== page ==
One of the most interesting conversations I’ve had recently came the other day when I was talking to a customer about Pricing Guides. The customer was raving about how the 2012 Sign Contractor’s Pricing Guide was an invaluable selling tool. My own experience with estimating tools and/or price guides was that they were a nice tool ballpark a quote, but at the end of the day you have to price your products to be competitive in the market and some of the guides and tools I’ve looked at get pretty expensive pretty fast.
The interesting part of the conversation came when my customer explained how she used the Pricing Guide as a selling tool with her customers. She explained that when quoting a job, she actually sits down with the customer, pricing guide in hand and costs out the job to her customers’ specifications directly from the book. She walks them through each item, adding up the costs and discounts to arrive at a final price for the job. According to her, 90% of the time her customers accept the quote without even asking for a discount. As we talked I realized that it was the transparency of the process (sharing all of the information with the customer) that helped build trust between the sign maker and sign buyer and the use of a third party tool like the Sign Contractor’s Pricing Guide reinforces that trust.
There are a lot of choices when it comes to pricing guides and/or job estimators. There are software estimators that are available at a very reasonable price such as EstiMate and Sign Estimating Calculator. And there are free software versions from Roland and SAi that come free with VersaWorks and FlexiSignPro. There are also several hard copy versions like the Sign Contractor’s Pricing Guide that are available for around $20. The point here is that you don't have to try and reinvent the wheel. The nice thing about most of these tools is that they capture and itemize all of the costs of a job taking into account shop overhead, labor, design costs and many other costs of running a business that people often forget about. The end result is usually a price that is 25 – 30% higher than what you would have quoted the customer without a pricing guide. That translates to 25 – 30% more profit per job! Simply because you were honest and upfront with your customer about what the job really costs.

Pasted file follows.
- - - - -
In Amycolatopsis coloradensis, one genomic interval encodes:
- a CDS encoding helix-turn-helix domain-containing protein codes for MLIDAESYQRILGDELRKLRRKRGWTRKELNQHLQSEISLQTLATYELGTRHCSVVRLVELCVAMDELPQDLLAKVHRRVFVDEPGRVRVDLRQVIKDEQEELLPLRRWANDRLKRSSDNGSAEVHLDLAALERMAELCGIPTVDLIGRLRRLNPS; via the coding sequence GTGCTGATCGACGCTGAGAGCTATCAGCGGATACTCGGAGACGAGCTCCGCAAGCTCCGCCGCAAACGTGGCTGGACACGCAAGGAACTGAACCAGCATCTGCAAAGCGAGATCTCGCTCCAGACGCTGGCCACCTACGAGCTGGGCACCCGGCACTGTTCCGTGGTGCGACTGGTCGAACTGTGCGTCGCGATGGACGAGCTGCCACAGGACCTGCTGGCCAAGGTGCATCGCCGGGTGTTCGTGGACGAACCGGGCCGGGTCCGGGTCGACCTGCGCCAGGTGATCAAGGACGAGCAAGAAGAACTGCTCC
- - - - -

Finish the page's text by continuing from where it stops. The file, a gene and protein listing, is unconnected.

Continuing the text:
So give it a try the next time you’re quoting a job. Crack open that dusty pricing guide or turn your computer screen around and show your customer the job estimator you’ll use to quote their project. And whatever you do, don’t sell yourself short!